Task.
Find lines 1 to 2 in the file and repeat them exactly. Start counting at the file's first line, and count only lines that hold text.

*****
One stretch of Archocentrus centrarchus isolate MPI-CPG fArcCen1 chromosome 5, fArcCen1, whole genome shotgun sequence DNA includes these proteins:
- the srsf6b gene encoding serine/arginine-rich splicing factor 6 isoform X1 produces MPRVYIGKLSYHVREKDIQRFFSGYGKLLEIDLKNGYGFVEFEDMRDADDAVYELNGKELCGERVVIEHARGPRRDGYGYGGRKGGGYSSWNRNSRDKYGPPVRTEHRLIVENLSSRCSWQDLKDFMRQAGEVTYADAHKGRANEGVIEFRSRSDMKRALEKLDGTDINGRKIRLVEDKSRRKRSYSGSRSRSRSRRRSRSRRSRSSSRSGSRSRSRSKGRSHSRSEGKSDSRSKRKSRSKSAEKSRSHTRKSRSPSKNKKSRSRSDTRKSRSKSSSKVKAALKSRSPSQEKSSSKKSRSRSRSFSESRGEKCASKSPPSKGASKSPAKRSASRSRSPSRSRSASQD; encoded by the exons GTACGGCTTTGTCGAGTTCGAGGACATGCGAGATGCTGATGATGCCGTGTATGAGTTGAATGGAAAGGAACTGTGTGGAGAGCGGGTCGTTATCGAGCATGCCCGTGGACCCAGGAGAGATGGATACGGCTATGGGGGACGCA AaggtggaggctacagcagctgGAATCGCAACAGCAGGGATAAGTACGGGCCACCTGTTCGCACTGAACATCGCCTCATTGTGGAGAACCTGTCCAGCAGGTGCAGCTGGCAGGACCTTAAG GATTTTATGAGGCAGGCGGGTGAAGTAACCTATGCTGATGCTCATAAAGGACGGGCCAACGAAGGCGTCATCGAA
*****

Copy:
One stretch of Archocentrus centrarchus isolate MPI-CPG fArcCen1 chromosome 5, fArcCen1, whole genome shotgun sequence DNA includes these proteins:
- the srsf6b gene encoding serine/arginine-rich splicing factor 6 isoform X1 produces MPRVYIGKLSYHVREKDIQRFFSGYGKLLEIDLKNGYGFVEFEDMRDADDAVYELNGKELCGERVVIEHARGPRRDGYGYGGRKGGGYSSWNRNSRDKYGPPVRTEHRLIVENLSSRCSWQDLKDFMRQAGEVTYADAHKGRANEGVIEFRSRSDMKRALEKLDGTDINGRKIRLVEDKSRRKRSYSGSRSRSRSRRRSRSRRSRSSSRSGSRSRSRSKGRSHSRSEGKSDSRSKRKSRSKSAEKSRSHTRKSRSPSKNKKSRSRSDTRKSRSKSSSKVKAALKSRSPSQEKSSSKKSRSRSRSFSESRGEKCASKSPPSKGASKSPAKRSASRSRSPSRSRSASQD; encoded by the exons GTACGGCTTTGTCGAGTTCGAGGACATGCGAGATGCTGATGATGCCGTGTATGAGTTGAATGGAAAGGAACTGTGTGGAGAGCGGGTCGTTATCGAGCATGCCCGTGGACCCAGGAGAGATGGATACGGCTATGGGGGACGCA AaggtggaggctacagcagctgGAATCGCAACAGCAGGGATAAGTACGGGCCACCTGTTCGCACTGAACATCGCCTCATTGTGGAGAACCTGTCCAGCAGGTGCAGCTGGCAGGACCTTAAG GATTTTATGAGGCAGGCGGGTGAAGTAACCTATGCTGATGCTCATAAAGGACGGGCCAACGAAGGCGTCATCGAA